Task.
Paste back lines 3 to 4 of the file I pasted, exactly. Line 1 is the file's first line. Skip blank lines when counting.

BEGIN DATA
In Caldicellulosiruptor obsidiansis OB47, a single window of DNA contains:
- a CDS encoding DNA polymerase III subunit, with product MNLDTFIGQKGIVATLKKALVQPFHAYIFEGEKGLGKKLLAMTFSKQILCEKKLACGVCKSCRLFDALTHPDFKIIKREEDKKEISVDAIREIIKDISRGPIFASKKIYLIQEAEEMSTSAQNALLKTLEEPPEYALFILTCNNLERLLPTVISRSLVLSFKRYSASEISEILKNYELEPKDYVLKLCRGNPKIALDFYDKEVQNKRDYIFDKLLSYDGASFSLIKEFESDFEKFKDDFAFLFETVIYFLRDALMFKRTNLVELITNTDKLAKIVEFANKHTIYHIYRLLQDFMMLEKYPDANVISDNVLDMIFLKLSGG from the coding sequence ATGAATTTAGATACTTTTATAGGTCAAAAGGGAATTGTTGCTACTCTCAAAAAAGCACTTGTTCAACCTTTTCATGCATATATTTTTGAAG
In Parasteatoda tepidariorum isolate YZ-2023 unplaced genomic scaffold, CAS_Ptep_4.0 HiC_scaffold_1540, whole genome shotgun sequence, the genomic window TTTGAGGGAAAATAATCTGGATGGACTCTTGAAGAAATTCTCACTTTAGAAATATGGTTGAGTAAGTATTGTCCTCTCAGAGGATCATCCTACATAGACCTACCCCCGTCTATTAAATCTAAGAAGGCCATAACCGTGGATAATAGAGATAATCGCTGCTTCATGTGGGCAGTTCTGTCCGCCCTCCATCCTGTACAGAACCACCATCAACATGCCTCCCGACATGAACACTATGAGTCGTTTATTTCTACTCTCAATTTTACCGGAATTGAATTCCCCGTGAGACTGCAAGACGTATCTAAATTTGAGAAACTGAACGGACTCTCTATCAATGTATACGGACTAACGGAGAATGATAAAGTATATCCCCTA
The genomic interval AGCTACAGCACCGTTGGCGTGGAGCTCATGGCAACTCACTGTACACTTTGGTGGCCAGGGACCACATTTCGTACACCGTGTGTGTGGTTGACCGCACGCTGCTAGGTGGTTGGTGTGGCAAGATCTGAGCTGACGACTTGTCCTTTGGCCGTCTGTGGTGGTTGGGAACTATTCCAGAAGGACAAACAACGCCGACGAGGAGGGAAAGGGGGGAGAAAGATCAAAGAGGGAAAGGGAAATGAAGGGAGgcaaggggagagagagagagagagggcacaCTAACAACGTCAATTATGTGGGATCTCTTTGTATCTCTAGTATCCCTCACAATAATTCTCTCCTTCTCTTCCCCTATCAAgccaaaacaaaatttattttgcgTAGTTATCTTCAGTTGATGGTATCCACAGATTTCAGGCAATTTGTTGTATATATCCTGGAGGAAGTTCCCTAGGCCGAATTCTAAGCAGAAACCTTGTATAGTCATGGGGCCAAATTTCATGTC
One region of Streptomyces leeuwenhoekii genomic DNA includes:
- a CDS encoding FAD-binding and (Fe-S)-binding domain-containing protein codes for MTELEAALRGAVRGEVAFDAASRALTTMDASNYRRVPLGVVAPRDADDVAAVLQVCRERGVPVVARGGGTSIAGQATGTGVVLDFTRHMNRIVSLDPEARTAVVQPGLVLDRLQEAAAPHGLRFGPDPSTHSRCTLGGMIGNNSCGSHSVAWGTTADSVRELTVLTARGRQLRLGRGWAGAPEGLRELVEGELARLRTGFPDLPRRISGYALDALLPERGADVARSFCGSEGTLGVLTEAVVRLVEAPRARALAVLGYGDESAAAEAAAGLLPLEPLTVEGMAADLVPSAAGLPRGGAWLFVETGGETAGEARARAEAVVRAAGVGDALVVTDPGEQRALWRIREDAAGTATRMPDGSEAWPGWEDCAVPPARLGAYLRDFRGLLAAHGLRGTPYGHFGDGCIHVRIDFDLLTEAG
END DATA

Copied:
In Parasteatoda tepidariorum isolate YZ-2023 unplaced genomic scaffold, CAS_Ptep_4.0 HiC_scaffold_1540, whole genome shotgun sequence, the genomic window TTTGAGGGAAAATAATCTGGATGGACTCTTGAAGAAATTCTCACTTTAGAAATATGGTTGAGTAAGTATTGTCCTCTCAGAGGATCATCCTACATAGACCTACCCCCGTCTATTAAATCTAAGAAGGCCATAACCGTGGATAATAGAGATAATCGCTGCTTCATGTGGGCAGTTCTGTCCGCCCTCCATCCTGTACAGAACCACCATCAACATGCCTCCCGACATGAACACTATGAGTCGTTTATTTCTACTCTCAATTTTACCGGAATTGAATTCCCCGTGAGACTGCAAGACGTATCTAAATTTGAGAAACTGAACGGACTCTCTATCAATGTATACGGACTAACGGAGAATGATAAAGTATATCCCCTA
The genomic interval AGCTACAGCACCGTTGGCGTGGAGCTCATGGCAACTCACTGTACACTTTGGTGGCCAGGGACCACATTTCGTACACCGTGTGTGTGGTTGACCGCACGCTGCTAGGTGGTTGGTGTGGCAAGATCTGAGCTGACGACTTGTCCTTTGGCCGTCTGTGGTGGTTGGGAACTATTCCAGAAGGACAAACAACGCCGACGAGGAGGGAAAGGGGGGAGAAAGATCAAAGAGGGAAAGGGAAATGAAGGGAGgcaaggggagagagagagagagagggcacaCTAACAACGTCAATTATGTGGGATCTCTTTGTATCTCTAGTATCCCTCACAATAATTCTCTCCTTCTCTTCCCCTATCAAgccaaaacaaaatttattttgcgTAGTTATCTTCAGTTGATGGTATCCACAGATTTCAGGCAATTTGTTGTATATATCCTGGAGGAAGTTCCCTAGGCCGAATTCTAAGCAGAAACCTTGTATAGTCATGGGGCCAAATTTCATGTC